- Even if you weren’t a math major, you need basic computational skills and an understanding of compound interest, inflation, amortization and taxes to be a financially responsible adult.
- As discussed in a previous post, the Rule of 72 is a powerful shorthand way of calculating how many years it will take an investment (or debt) to double.
- Don’t forget to factor in the drag of taxes and inflation on every important money decision you make.
- With each succeeding generation, the educational and career expectations increase. This delays the start of marriage, family and home ownership.
- Nearly half of 20- to 29-year-olds have debt today, compared to just 17 percent of 20-somethings who had debt in the 1980s.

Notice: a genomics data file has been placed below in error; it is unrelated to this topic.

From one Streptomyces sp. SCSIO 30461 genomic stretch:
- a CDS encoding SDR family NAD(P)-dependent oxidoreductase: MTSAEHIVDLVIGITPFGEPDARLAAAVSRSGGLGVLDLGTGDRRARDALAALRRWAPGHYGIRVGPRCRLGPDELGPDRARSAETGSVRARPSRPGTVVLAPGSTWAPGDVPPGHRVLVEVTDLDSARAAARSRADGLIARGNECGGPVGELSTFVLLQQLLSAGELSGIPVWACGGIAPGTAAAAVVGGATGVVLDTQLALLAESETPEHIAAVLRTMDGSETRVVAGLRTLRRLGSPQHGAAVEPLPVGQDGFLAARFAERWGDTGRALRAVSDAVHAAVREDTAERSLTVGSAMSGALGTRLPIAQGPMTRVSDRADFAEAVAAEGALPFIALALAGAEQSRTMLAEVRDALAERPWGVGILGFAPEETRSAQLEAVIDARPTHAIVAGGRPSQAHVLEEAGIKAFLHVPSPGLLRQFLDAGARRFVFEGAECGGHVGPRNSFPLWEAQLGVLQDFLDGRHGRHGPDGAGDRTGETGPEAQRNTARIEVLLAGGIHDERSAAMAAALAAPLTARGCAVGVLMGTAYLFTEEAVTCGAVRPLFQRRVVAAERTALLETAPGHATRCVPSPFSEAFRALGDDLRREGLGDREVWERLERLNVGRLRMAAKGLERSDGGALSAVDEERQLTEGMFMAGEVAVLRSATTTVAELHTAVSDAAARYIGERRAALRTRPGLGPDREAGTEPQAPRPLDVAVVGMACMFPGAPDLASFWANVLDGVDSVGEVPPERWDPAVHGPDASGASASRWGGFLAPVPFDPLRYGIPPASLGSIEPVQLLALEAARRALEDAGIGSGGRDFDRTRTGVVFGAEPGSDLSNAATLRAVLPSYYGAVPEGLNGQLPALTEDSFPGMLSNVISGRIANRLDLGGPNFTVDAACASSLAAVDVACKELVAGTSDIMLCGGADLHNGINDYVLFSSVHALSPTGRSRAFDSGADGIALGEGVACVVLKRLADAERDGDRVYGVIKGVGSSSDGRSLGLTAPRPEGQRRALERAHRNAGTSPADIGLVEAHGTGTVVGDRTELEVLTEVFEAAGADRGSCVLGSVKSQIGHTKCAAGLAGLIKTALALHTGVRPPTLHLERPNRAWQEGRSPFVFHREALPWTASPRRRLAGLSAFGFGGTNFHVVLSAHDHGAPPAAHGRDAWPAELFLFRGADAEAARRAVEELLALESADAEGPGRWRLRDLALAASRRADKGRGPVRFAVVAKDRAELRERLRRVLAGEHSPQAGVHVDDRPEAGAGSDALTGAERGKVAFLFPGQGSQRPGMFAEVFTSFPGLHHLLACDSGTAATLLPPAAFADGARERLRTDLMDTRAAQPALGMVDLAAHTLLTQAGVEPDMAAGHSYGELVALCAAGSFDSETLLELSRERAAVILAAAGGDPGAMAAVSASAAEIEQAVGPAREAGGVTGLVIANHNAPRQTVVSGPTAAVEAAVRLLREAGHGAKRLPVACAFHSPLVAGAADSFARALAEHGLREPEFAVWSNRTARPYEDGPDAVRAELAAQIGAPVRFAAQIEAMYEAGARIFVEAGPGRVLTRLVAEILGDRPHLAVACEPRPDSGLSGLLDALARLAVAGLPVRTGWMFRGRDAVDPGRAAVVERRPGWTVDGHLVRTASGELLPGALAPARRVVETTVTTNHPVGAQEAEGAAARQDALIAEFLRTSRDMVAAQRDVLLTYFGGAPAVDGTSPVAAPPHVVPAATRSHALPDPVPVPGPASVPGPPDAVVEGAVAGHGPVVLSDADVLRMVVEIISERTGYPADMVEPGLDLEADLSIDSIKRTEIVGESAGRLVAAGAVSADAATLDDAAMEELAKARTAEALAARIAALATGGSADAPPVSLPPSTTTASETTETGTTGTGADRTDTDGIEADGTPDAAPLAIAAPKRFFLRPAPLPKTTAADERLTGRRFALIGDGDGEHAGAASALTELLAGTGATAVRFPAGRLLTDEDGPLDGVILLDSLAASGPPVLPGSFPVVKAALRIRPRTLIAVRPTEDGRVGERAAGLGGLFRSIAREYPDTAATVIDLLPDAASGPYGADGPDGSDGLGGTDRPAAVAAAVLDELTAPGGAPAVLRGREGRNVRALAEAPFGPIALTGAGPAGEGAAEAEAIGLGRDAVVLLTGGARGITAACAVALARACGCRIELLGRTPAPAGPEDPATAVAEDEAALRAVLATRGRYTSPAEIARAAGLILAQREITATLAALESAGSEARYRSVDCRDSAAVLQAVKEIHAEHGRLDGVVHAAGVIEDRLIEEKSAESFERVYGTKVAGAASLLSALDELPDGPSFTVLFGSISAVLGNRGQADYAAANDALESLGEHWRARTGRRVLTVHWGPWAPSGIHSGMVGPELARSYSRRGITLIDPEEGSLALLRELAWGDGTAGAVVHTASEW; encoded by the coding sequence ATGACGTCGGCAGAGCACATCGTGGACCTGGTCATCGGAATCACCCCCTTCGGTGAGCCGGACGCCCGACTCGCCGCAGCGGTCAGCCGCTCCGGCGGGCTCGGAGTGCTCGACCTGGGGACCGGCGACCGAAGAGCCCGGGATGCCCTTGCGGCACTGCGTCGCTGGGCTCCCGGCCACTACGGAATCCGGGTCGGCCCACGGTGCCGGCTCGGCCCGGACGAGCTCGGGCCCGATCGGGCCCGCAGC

- Long-term coddling by parents, colleges and society isn’t helping young adults move faster to financial independence.
- Achieving financial independence isn’t only about money and careers; it’s a shift in one’s mind-set.
- Controlling your mornings, conquering your afternoon chaos, and concentrating on what matters in the evening will make you more productive than you ever thought possible.
- Structure in the workplace is extremely important, because it allows us to get things done efficiently and minimize distractions.
- Try to rise and go to bed at the same time every day, limit email usage, give yourself 15 minutes extra in the morning and tackle your toughest tasks first thing.
- Stagnant wages and large student loans have made it difficult for many young people to move down the road toward full financial adulthood.
- But there have never been more ways to supplement your income with freelance, independent contractor work.
- Freelance, independent contractor networks can be a great backstop for sudden job loss and for keeping your skill set up to date.